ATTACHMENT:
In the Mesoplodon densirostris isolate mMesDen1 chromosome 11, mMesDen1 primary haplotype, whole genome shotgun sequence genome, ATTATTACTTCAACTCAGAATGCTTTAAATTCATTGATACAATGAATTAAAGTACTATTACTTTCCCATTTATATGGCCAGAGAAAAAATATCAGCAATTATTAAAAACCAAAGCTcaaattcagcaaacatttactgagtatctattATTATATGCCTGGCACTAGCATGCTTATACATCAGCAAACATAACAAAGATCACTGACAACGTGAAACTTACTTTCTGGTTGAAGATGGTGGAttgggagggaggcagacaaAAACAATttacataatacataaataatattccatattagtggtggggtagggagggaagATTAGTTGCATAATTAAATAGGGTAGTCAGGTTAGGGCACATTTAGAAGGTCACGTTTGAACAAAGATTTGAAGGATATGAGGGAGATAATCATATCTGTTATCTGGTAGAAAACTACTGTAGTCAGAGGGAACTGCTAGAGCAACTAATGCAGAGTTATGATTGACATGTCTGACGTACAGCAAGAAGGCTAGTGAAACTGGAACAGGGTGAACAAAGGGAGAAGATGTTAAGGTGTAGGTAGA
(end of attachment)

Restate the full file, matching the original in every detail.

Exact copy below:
In the Mesoplodon densirostris isolate mMesDen1 chromosome 11, mMesDen1 primary haplotype, whole genome shotgun sequence genome, ATTATTACTTCAACTCAGAATGCTTTAAATTCATTGATACAATGAATTAAAGTACTATTACTTTCCCATTTATATGGCCAGAGAAAAAATATCAGCAATTATTAAAAACCAAAGCTcaaattcagcaaacatttactgagtatctattATTATATGCCTGGCACTAGCATGCTTATACATCAGCAAACATAACAAAGATCACTGACAACGTGAAACTTACTTTCTGGTTGAAGATGGTGGAttgggagggaggcagacaaAAACAATttacataatacataaataatattccatattagtggtggggtagggagggaagATTAGTTGCATAATTAAATAGGGTAGTCAGGTTAGGGCACATTTAGAAGGTCACGTTTGAACAAAGATTTGAAGGATATGAGGGAGATAATCATATCTGTTATCTGGTAGAAAACTACTGTAGTCAGAGGGAACTGCTAGAGCAACTAATGCAGAGTTATGATTGACATGTCTGACGTACAGCAAGAAGGCTAGTGAAACTGGAACAGGGTGAACAAAGGGAGAAGATGTTAAGGTGTAGGTAGA